Would the world be better off without Christianity?

This was the question posed by Dr John Dickson, founder of the Centre for Public Christianity.

It arguably goes to the very heart of SCBC’s ‘reason for being’. We actively share Christianity with our students, believing they will help make the world a better place.

Dr Dickson’s topic filled a large auditorium. He opened up his presentation by reflecting popular criticism about Christianity. He said: “Christianity used to be criticised for being ‘too moralistic’. In today’s society, Christianity is increasingly being criticised for being ‘too immoral, if not poisonous’.” Such is the public perception he suggests.

I attended Dr Dickson’s presentation along with many Christian educators, including representatives from our own staff; primary and secondary. Dr Dickson is well known for his public defence of Christianity, especially in the media with popular, provocative journalists like Andrew Bolt. He has authored several Christian books that have positively influenced Christian education.

There were a few ‘take-aways’ from his presentation that have kept me thinking.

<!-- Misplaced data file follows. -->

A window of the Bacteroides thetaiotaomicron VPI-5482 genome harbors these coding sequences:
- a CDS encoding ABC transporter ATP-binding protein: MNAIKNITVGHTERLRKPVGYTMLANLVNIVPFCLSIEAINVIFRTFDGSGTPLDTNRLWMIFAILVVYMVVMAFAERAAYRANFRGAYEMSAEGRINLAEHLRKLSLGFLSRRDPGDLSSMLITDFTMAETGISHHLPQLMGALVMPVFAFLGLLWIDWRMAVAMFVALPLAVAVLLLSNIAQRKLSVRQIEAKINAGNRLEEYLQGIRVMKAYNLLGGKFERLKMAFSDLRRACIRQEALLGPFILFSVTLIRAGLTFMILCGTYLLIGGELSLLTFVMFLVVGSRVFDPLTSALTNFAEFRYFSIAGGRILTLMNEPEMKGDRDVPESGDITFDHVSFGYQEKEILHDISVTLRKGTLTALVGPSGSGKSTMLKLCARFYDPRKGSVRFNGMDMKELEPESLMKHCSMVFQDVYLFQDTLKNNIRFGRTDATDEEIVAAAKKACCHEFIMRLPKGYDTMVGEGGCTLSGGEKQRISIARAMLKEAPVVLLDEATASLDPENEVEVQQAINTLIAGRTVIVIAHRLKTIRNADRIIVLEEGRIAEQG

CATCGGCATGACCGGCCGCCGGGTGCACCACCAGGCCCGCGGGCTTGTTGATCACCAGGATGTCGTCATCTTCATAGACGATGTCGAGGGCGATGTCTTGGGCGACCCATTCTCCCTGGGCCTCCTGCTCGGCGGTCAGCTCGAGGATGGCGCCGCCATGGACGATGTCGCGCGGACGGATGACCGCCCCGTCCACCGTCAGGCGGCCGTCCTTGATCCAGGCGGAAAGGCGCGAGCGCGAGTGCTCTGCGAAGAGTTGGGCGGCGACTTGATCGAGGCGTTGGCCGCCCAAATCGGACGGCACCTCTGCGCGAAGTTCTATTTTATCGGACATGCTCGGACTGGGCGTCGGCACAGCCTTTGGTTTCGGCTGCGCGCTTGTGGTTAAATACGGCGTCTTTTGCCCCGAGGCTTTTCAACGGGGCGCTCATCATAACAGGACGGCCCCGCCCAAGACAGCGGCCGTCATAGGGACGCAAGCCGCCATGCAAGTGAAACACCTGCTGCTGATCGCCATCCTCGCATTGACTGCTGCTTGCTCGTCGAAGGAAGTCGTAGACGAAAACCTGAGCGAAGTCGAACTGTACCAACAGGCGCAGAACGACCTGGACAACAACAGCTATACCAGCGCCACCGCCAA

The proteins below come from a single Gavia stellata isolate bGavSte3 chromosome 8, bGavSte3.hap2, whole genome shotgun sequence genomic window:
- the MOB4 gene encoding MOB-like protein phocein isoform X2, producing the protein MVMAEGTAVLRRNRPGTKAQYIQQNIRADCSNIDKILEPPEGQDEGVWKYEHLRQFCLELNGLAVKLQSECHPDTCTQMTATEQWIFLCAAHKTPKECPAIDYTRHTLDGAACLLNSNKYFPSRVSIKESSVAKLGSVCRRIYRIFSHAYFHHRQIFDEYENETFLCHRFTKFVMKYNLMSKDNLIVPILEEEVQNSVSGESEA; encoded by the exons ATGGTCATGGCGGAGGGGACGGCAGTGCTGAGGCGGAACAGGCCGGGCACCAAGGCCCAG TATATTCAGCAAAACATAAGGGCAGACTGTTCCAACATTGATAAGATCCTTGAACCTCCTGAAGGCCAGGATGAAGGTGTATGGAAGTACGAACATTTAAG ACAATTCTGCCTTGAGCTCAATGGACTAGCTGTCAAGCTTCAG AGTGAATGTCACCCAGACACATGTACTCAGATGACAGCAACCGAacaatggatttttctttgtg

The story of mankind and Christianity is neither all black or all good. It’s really mixed. God is perfect, humanity is not, evidenced by our inability to avoid sinfulness.

Defending your faith is not about ‘winning’ an argument, it’s about humbly acknowledging the kind, forgiving, and affirming love of God. It’s not about our cleverness, or our incapacity to be persuasive. It’s all about God, and His unconditional love.

On his website, Dr Dickson engages in a range of contentious issues, recognising real problems, and at the same, responds in a way that reflects God’s compelling love.  He is currently producing a documentary called ‘For the Love of God’

At SCBC, ministry and mission sets the framework for economy and cleverness. In the context of rigorous minds and compassionate hearts, I recommend having a look.

Des Mitchell